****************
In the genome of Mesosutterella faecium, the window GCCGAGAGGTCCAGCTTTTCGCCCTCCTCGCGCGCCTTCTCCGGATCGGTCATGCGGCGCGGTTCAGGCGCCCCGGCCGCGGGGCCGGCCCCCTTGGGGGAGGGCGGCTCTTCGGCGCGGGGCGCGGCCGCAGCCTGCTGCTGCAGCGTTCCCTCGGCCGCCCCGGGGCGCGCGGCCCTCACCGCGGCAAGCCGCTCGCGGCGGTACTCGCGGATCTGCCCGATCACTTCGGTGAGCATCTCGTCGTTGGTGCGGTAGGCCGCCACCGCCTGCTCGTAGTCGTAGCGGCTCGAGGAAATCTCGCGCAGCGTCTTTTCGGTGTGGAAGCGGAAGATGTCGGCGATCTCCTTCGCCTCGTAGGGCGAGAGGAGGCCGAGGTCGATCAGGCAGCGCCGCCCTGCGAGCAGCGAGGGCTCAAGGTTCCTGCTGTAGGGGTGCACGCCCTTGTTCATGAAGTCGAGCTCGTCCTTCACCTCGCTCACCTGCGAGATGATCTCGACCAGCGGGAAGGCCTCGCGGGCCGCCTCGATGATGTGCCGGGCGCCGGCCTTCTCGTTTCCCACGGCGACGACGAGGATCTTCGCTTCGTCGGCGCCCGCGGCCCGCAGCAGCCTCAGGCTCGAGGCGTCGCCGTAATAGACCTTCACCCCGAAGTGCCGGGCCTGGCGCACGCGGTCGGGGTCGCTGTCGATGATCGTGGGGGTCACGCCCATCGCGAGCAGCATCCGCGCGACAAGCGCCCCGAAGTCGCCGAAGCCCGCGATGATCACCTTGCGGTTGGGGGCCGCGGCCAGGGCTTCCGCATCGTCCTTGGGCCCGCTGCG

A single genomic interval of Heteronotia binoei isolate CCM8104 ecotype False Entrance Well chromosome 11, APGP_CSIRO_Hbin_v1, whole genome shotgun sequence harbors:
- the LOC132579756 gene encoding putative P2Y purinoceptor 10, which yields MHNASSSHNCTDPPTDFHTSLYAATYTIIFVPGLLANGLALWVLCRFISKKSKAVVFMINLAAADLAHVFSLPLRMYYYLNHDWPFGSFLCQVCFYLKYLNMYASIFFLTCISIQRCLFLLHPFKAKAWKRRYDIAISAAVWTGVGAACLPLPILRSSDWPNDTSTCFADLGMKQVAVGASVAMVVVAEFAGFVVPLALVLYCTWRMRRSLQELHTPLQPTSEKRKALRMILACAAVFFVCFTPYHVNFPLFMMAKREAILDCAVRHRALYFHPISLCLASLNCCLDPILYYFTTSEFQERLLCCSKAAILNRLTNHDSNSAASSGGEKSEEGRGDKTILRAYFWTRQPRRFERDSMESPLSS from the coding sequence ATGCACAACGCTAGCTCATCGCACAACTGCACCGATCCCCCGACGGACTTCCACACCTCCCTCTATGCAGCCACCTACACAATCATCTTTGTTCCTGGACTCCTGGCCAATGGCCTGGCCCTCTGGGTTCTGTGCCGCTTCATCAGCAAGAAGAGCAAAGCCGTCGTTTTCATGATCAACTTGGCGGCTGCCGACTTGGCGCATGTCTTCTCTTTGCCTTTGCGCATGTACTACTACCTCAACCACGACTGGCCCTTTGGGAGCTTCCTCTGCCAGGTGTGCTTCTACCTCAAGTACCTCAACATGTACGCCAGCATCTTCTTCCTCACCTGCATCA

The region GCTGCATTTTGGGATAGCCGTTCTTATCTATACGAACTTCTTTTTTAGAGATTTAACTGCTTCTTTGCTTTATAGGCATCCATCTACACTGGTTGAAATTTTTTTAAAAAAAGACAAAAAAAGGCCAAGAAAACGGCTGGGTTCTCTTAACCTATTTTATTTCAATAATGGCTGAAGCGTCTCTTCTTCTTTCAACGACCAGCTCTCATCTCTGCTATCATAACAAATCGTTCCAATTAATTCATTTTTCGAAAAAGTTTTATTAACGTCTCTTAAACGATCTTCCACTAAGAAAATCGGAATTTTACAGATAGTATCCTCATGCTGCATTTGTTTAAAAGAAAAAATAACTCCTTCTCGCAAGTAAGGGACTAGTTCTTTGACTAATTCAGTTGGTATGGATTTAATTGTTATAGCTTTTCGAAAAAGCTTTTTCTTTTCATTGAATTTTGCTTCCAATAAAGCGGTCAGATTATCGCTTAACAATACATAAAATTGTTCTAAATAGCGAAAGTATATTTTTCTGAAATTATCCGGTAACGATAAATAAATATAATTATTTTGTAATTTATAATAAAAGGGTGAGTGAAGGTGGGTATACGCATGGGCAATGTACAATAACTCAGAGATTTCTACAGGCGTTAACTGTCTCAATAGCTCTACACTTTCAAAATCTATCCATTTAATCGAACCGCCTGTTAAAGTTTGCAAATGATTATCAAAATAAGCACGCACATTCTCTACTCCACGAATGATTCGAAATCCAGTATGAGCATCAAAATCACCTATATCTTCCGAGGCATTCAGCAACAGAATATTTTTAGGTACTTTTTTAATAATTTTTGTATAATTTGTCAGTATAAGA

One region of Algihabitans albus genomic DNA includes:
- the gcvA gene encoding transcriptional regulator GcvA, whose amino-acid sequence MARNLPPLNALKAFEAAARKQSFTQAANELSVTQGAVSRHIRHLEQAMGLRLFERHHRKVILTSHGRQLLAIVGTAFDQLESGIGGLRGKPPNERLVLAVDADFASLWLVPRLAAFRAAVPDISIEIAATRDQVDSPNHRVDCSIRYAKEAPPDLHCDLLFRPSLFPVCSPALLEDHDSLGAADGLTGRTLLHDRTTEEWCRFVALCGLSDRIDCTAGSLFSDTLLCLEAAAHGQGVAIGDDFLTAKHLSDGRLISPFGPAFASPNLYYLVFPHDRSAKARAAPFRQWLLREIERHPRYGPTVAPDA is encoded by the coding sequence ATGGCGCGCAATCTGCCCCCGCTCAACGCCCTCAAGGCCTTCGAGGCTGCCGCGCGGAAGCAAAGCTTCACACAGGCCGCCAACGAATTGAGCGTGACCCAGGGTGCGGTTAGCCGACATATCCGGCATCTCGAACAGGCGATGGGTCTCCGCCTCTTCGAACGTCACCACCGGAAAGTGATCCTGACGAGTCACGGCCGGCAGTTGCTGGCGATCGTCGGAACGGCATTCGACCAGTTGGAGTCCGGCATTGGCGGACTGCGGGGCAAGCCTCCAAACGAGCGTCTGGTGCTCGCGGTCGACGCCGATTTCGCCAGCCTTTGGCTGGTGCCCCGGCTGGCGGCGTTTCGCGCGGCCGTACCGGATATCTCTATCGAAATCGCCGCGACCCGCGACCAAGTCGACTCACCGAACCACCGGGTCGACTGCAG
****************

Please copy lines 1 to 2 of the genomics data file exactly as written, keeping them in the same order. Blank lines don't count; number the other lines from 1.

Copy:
In the genome of Mesosutterella faecium, the window GCCGAGAGGTCCAGCTTTTCGCCCTCCTCGCGCGCCTTCTCCGGATCGGTCATGCGGCGCGGTTCAGGCGCCCCGGCCGCGGGGCCGGCCCCCTTGGGGGAGGGCGGCTCTTCGGCGCGGGGCGCGGCCGCAGCCTGCTGCTGCAGCGTTCCCTCGGCCGCCCCGGGGCGCGCGGCCCTCACCGCGGCAAGCCGCTCGCGGCGGTACTCGCGGATCTGCCCGATCACTTCGGTGAGCATCTCGTCGTTGGTGCGGTAGGCCGCCACCGCCTGCTCGTAGTCGTAGCGGCTCGAGGAAATCTCGCGCAGCGTCTTTTCGGTGTGGAAGCGGAAGATGTCGGCGATCTCCTTCGCCTCGTAGGGCGAGAGGAGGCCGAGGTCGATCAGGCAGCGCCGCCCTGCGAGCAGCGAGGGCTCAAGGTTCCTGCTGTAGGGGTGCACGCCCTTGTTCATGAAGTCGAGCTCGTCCTTCACCTCGCTCACCTGCGAGATGATCTCGACCAGCGGGAAGGCCTCGCGGGCCGCCTCGATGATGTGCCGGGCGCCGGCCTTCTCGTTTCCCACGGCGACGACGAGGATCTTCGCTTCGTCGGCGCCCGCGGCCCGCAGCAGCCTCAGGCTCGAGGCGTCGCCGTAATAGACCTTCACCCCGAAGTGCCGGGCCTGGCGCACGCGGTCGGGGTCGCTGTCGATGATCGTGGGGGTCACGCCCATCGCGAGCAGCATCCGCGCGACAAGCGCCCCGAAGTCGCCGAAGCCCGCGATGATCACCTTGCGGTTGGGGGCCGCGGCCAGGGCTTCCGCATCGTCCTTGGGCCCGCTGCG

A single genomic interval of Heteronotia binoei isolate CCM8104 ecotype False Entrance Well chromosome 11, APGP_CSIRO_Hbin_v1, whole genome shotgun sequence harbors: